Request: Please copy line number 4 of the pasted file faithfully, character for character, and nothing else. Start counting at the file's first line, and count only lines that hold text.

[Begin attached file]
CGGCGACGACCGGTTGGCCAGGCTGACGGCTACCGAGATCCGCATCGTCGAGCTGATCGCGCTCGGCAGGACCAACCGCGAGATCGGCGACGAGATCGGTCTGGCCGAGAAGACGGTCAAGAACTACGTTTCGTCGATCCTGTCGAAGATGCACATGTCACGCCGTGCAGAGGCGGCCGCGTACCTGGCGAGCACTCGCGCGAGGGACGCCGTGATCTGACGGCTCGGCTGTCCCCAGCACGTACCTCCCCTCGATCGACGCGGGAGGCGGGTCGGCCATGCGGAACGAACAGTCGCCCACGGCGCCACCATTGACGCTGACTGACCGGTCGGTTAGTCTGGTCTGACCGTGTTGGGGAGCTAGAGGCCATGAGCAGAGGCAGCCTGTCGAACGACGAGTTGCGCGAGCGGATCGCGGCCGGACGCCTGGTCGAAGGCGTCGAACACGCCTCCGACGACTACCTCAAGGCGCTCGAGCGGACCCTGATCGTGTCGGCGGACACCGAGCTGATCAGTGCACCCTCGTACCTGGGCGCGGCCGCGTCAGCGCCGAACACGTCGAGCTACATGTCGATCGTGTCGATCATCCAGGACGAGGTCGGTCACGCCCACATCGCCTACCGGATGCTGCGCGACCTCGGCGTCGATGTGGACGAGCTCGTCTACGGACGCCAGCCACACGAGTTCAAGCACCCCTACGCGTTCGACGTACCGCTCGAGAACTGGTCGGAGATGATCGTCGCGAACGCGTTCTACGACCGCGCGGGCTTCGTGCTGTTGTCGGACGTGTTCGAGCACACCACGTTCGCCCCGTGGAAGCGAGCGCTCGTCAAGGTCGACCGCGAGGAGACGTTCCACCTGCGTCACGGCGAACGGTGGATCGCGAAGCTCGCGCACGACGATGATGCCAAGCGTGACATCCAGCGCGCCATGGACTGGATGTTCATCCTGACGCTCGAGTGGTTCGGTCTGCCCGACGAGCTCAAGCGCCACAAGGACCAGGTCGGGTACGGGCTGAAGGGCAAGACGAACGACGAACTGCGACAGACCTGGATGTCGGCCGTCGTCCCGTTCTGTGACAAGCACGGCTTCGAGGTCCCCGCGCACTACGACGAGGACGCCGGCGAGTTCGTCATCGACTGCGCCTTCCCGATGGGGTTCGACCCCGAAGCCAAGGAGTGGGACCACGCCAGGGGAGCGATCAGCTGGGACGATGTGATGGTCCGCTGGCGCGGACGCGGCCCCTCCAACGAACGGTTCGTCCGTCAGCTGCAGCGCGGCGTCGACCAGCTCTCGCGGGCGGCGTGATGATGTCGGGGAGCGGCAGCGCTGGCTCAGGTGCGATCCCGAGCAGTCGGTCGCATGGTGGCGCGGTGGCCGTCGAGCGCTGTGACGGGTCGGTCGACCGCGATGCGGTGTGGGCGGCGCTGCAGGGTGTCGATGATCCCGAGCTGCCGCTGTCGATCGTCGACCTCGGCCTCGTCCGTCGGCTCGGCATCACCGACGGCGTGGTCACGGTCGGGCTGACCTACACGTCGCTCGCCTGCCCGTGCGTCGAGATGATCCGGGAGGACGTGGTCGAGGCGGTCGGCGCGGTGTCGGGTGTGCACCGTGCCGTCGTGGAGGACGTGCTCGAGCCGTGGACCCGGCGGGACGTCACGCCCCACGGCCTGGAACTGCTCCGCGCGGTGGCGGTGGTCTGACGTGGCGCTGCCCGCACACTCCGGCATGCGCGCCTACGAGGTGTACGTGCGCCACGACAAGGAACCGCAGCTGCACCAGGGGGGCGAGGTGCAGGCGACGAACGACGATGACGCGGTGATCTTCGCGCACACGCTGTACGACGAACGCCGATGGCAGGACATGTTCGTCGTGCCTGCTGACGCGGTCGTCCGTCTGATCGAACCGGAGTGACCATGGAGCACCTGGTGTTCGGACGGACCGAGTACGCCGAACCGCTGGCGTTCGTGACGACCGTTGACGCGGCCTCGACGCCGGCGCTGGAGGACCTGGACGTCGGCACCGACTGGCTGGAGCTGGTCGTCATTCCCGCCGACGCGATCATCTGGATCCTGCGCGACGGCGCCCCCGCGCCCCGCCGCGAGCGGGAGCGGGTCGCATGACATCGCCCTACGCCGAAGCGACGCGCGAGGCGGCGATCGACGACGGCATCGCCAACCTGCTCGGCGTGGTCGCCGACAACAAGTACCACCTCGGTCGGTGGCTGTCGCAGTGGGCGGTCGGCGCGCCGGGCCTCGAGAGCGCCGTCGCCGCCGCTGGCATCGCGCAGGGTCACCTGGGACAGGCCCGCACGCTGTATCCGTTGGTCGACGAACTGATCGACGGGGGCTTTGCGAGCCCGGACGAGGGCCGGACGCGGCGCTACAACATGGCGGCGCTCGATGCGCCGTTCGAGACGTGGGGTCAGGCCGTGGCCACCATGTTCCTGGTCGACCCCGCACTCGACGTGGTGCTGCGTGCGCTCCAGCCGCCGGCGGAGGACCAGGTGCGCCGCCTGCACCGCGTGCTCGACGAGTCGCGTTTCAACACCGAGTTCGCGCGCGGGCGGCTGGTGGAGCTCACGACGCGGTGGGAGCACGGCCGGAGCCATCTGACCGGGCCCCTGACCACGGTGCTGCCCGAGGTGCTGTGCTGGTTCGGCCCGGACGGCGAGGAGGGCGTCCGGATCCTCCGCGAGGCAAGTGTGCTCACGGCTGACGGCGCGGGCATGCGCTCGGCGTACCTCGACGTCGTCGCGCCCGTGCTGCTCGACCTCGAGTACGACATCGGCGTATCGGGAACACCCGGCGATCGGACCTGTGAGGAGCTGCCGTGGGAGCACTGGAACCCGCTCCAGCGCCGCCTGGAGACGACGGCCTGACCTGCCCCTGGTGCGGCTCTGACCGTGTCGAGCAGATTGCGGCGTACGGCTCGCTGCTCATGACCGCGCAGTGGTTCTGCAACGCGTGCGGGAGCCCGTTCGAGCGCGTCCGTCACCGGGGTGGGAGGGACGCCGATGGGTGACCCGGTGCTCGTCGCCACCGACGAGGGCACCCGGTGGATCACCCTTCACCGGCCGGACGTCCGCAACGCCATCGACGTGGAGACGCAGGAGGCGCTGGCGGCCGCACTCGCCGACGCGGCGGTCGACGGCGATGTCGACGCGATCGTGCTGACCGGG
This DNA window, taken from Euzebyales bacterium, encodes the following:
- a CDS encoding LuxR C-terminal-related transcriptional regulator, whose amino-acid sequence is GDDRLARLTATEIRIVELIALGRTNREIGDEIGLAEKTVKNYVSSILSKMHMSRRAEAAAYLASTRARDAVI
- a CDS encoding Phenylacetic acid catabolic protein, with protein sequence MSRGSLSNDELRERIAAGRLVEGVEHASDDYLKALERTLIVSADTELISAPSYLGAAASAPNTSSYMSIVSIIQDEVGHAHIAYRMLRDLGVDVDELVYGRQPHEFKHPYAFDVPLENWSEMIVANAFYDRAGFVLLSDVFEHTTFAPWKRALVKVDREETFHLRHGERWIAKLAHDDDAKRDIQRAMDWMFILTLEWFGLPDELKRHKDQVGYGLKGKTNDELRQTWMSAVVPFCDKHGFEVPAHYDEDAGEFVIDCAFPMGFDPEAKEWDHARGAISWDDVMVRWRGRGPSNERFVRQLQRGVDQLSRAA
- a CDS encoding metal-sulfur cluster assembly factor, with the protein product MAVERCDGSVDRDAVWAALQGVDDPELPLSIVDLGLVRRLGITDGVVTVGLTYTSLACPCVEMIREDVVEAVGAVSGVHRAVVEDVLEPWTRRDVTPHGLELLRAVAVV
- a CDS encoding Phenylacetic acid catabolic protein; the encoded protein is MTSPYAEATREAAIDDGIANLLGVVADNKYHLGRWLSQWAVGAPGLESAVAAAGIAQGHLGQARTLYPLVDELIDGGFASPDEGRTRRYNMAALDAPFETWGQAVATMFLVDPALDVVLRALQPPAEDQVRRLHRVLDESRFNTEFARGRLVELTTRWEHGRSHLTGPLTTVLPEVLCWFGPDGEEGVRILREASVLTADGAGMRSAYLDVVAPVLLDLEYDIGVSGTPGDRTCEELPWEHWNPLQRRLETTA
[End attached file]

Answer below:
- a CDS encoding Phenylacetic acid catabolic protein, with protein sequence MSRGSLSNDELRERIAAGRLVEGVEHASDDYLKALERTLIVSADTELISAPSYLGAAASAPNTSSYMSIVSIIQDEVGHAHIAYRMLRDLGVDVDELVYGRQPHEFKHPYAFDVPLENWSEMIVANAFYDRAGFVLLSDVFEHTTFAPWKRALVKVDREETFHLRHGERWIAKLAHDDDAKRDIQRAMDWMFILTLEWFGLPDELKRHKDQVGYGLKGKTNDELRQTWMSAVVPFCDKHGFEVPAHYDEDAGEFVIDCAFPMGFDPEAKEWDHARGAISWDDVMVRWRGRGPSNERFVRQLQRGVDQLSRAA